Globalization of Addiction: the post-Rat Park research of Bruce Alexander

May 29th, 2013

I decided to make Rat Park a comic about the rat experiments only. My goal was to describe the researchers’ scientific method as concisely, accurately and entertainingly as possible. I chose not to present the experiments as ‘proof’ of anything regarding human drug-taking. Because, well, they’re not.

Yet the question hangs at the end of the comic. Bruce Alexander wanders the streets of Vancouver, haunted by the Rat Park findings. Wondering if they hold relevance for human behaviour. For human addictions.

Drawing of man walking down Vancouver street past homeless man with shopping cart. Black and white cartoon drawing Gastown near Harbour Centre.

This article discusses some of the research that Bruce Alexander has done since the Rat Park experiments.

The Globalization of Addiction

Anyone whose interest was piqued by my Rat Park comic should immediately track down Bruce Alexander’s book The Globalization of Addiction (2008).

Cartoon psychologist Bruce Alexander working at writing desk. Black and white drawing of man working at 1980s office desk with books on shelves.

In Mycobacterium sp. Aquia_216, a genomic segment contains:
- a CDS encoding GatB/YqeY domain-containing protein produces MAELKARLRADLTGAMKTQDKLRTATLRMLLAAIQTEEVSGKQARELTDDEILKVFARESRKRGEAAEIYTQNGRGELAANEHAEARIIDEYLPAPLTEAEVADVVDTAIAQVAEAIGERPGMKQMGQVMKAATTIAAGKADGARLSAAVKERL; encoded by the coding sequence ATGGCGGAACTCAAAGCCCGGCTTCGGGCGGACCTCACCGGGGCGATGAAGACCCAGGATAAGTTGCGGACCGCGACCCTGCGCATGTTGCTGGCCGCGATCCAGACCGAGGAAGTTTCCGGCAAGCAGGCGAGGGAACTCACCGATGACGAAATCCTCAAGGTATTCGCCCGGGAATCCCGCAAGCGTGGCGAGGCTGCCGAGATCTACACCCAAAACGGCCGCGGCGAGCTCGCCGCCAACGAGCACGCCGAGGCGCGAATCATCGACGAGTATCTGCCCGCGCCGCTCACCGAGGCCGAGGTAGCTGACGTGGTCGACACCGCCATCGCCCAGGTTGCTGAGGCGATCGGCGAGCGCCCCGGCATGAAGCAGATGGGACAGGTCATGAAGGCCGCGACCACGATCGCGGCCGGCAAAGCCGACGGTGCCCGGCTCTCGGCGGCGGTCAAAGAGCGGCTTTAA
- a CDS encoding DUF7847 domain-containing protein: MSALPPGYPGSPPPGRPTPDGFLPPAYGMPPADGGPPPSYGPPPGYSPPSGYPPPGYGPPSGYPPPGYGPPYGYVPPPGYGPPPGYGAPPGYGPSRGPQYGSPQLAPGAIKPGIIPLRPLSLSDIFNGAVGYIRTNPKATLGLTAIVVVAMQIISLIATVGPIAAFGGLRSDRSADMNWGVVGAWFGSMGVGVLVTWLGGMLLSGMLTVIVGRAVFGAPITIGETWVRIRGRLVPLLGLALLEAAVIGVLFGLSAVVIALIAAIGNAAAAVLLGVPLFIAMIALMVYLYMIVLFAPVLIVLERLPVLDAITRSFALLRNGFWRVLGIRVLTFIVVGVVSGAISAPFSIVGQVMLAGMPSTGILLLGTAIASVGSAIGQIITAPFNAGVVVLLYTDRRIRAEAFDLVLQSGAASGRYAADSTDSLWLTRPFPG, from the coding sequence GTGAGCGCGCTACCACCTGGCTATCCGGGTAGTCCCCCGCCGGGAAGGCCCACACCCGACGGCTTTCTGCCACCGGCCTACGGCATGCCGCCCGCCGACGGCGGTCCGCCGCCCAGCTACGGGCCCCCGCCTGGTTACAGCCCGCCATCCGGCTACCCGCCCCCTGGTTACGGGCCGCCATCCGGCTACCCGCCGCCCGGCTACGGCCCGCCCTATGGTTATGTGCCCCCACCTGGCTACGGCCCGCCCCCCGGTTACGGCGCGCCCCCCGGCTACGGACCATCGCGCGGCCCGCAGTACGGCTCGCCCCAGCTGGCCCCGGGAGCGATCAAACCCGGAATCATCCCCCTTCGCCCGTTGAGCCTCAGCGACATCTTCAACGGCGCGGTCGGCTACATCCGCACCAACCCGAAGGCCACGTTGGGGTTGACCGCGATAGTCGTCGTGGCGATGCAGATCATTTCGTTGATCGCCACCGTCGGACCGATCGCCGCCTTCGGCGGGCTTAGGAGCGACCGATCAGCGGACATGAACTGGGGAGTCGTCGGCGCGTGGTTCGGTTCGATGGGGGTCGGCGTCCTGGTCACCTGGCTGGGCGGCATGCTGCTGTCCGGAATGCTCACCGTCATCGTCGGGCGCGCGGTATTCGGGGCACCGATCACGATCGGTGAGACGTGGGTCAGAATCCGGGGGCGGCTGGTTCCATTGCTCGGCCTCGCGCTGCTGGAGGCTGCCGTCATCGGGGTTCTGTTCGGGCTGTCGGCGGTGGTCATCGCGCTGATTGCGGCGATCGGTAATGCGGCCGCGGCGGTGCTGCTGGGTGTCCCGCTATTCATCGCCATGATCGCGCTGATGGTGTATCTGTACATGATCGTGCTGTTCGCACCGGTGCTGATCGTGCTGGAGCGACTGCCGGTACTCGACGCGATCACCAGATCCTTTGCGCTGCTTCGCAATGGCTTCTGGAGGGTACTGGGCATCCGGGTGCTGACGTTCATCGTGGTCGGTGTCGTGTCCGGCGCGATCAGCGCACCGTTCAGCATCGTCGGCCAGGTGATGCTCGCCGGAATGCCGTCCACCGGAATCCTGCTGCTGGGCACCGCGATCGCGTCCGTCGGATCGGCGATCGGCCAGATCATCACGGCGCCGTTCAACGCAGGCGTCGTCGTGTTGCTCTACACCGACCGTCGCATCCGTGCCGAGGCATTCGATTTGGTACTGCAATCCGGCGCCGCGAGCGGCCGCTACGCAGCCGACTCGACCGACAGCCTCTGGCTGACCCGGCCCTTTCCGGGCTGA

The book makes several assertions which I will drastically paraphrase:

  • People can become addicted to drugs, but it is not the drugs themselves that cause the addictions. (Though Bruce acknowledges that certain drugs have properties which lend themselves to addictions – e.g. heroin and alcohol).
  • Drug addictions arise from deeper psychological problems/imbalances in a person’s life. They are a way for ‘socially dislocated’ people to cope/adapt to their psychological state. They form these addictions because a socially-dislocated life without an addiction would be too mentally crushing.